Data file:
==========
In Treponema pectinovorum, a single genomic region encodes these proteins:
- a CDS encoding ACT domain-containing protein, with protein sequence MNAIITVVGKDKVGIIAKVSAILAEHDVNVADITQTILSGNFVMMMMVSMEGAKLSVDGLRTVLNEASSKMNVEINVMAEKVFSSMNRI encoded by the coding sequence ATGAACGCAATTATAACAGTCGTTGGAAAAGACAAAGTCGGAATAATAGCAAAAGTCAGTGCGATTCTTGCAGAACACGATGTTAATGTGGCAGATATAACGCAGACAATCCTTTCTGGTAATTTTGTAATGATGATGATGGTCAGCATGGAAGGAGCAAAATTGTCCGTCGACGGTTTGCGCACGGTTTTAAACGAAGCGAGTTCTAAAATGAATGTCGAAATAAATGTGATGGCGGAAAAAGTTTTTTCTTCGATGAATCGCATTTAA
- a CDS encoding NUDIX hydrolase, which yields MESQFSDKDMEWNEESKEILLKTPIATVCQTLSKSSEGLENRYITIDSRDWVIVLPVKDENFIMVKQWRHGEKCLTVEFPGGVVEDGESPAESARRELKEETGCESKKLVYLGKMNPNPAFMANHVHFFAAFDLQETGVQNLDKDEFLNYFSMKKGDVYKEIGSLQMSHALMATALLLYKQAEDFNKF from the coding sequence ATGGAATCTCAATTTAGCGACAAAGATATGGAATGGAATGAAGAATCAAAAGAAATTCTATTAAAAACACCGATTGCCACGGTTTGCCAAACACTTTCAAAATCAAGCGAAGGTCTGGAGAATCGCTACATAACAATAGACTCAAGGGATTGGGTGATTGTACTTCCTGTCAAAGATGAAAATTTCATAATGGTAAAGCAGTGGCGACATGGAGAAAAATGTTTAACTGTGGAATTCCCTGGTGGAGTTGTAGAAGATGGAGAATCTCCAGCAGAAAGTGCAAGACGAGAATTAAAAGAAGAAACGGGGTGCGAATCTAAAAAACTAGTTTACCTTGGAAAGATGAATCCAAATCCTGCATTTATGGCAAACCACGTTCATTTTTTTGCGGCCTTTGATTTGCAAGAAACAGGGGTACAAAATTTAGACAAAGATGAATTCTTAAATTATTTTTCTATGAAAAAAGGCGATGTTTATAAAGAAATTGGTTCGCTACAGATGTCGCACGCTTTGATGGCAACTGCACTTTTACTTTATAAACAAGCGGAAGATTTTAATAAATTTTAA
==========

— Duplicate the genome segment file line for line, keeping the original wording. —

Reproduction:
In Treponema pectinovorum, a single genomic region encodes these proteins:
- a CDS encoding ACT domain-containing protein, with protein sequence MNAIITVVGKDKVGIIAKVSAILAEHDVNVADITQTILSGNFVMMMMVSMEGAKLSVDGLRTVLNEASSKMNVEINVMAEKVFSSMNRI encoded by the coding sequence ATGAACGCAATTATAACAGTCGTTGGAAAAGACAAAGTCGGAATAATAGCAAAAGTCAGTGCGATTCTTGCAGAACACGATGTTAATGTGGCAGATATAACGCAGACAATCCTTTCTGGTAATTTTGTAATGATGATGATGGTCAGCATGGAAGGAGCAAAATTGTCCGTCGACGGTTTGCGCACGGTTTTAAACGAAGCGAGTTCTAAAATGAATGTCGAAATAAATGTGATGGCGGAAAAAGTTTTTTCTTCGATGAATCGCATTTAA
- a CDS encoding NUDIX hydrolase, which yields MESQFSDKDMEWNEESKEILLKTPIATVCQTLSKSSEGLENRYITIDSRDWVIVLPVKDENFIMVKQWRHGEKCLTVEFPGGVVEDGESPAESARRELKEETGCESKKLVYLGKMNPNPAFMANHVHFFAAFDLQETGVQNLDKDEFLNYFSMKKGDVYKEIGSLQMSHALMATALLLYKQAEDFNKF from the coding sequence ATGGAATCTCAATTTAGCGACAAAGATATGGAATGGAATGAAGAATCAAAAGAAATTCTATTAAAAACACCGATTGCCACGGTTTGCCAAACACTTTCAAAATCAAGCGAAGGTCTGGAGAATCGCTACATAACAATAGACTCAAGGGATTGGGTGATTGTACTTCCTGTCAAAGATGAAAATTTCATAATGGTAAAGCAGTGGCGACATGGAGAAAAATGTTTAACTGTGGAATTCCCTGGTGGAGTTGTAGAAGATGGAGAATCTCCAGCAGAAAGTGCAAGACGAGAATTAAAAGAAGAAACGGGGTGCGAATCTAAAAAACTAGTTTACCTTGGAAAGATGAATCCAAATCCTGCATTTATGGCAAACCACGTTCATTTTTTTGCGGCCTTTGATTTGCAAGAAACAGGGGTACAAAATTTAGACAAAGATGAATTCTTAAATTATTTTTCTATGAAAAAAGGCGATGTTTATAAAGAAATTGGTTCGCTACAGATGTCGCACGCTTTGATGGCAACTGCACTTTTACTTTATAAACAAGCGGAAGATTTTAATAAATTTTAA